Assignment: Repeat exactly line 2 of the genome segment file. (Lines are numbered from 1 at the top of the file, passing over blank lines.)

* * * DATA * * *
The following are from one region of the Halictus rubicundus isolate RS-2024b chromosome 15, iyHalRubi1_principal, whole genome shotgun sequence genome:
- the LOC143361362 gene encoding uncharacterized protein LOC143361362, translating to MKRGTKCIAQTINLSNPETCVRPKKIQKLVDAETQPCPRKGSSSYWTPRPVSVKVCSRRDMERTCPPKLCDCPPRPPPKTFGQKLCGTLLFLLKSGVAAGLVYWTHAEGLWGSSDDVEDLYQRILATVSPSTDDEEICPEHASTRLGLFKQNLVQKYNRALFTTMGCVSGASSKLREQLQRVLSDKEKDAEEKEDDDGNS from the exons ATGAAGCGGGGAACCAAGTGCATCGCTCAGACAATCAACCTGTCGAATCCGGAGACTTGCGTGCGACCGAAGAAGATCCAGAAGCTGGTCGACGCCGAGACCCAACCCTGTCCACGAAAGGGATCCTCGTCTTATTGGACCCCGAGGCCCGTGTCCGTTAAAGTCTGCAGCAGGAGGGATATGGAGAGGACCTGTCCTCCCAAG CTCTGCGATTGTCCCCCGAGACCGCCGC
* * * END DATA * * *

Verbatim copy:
- the LOC143361362 gene encoding uncharacterized protein LOC143361362, translating to MKRGTKCIAQTINLSNPETCVRPKKIQKLVDAETQPCPRKGSSSYWTPRPVSVKVCSRRDMERTCPPKLCDCPPRPPPKTFGQKLCGTLLFLLKSGVAAGLVYWTHAEGLWGSSDDVEDLYQRILATVSPSTDDEEICPEHASTRLGLFKQNLVQKYNRALFTTMGCVSGASSKLREQLQRVLSDKEKDAEEKEDDDGNS from the exons ATGAAGCGGGGAACCAAGTGCATCGCTCAGACAATCAACCTGTCGAATCCGGAGACTTGCGTGCGACCGAAGAAGATCCAGAAGCTGGTCGACGCCGAGACCCAACCCTGTCCACGAAAGGGATCCTCGTCTTATTGGACCCCGAGGCCCGTGTCCGTTAAAGTCTGCAGCAGGAGGGATATGGAGAGGACCTGTCCTCCCAAG CTCTGCGATTGTCCCCCGAGACCGCCGC